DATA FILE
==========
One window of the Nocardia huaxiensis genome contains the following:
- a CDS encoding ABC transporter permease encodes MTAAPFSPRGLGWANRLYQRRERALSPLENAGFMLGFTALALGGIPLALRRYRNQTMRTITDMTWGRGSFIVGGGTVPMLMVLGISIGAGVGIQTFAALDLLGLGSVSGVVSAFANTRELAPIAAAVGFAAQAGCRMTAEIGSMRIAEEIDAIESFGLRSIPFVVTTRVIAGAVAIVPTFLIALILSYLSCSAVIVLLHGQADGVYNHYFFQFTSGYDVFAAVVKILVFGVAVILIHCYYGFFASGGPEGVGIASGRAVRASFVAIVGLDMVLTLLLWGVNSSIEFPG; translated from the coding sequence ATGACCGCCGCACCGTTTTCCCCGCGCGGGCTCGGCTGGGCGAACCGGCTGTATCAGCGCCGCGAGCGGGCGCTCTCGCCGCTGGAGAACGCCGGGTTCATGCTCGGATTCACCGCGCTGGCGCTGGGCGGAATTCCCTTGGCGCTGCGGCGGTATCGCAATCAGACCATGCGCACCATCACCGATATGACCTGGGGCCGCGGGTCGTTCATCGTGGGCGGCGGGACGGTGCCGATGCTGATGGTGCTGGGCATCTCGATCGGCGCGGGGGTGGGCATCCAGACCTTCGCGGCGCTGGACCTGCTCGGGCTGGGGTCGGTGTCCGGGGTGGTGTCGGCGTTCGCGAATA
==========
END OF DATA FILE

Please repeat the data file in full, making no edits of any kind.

One window of the Nocardia huaxiensis genome contains the following:
- a CDS encoding ABC transporter permease encodes MTAAPFSPRGLGWANRLYQRRERALSPLENAGFMLGFTALALGGIPLALRRYRNQTMRTITDMTWGRGSFIVGGGTVPMLMVLGISIGAGVGIQTFAALDLLGLGSVSGVVSAFANTRELAPIAAAVGFAAQAGCRMTAEIGSMRIAEEIDAIESFGLRSIPFVVTTRVIAGAVAIVPTFLIALILSYLSCSAVIVLLHGQADGVYNHYFFQFTSGYDVFAAVVKILVFGVAVILIHCYYGFFASGGPEGVGIASGRAVRASFVAIVGLDMVLTLLLWGVNSSIEFPG; translated from the coding sequence ATGACCGCCGCACCGTTTTCCCCGCGCGGGCTCGGCTGGGCGAACCGGCTGTATCAGCGCCGCGAGCGGGCGCTCTCGCCGCTGGAGAACGCCGGGTTCATGCTCGGATTCACCGCGCTGGCGCTGGGCGGAATTCCCTTGGCGCTGCGGCGGTATCGCAATCAGACCATGCGCACCATCACCGATATGACCTGGGGCCGCGGGTCGTTCATCGTGGGCGGCGGGACGGTGCCGATGCTGATGGTGCTGGGCATCTCGATCGGCGCGGGGGTGGGCATCCAGACCTTCGCGGCGCTGGACCTGCTCGGGCTGGGGTCGGTGTCCGGGGTGGTGTCGGCGTTCGCGAATA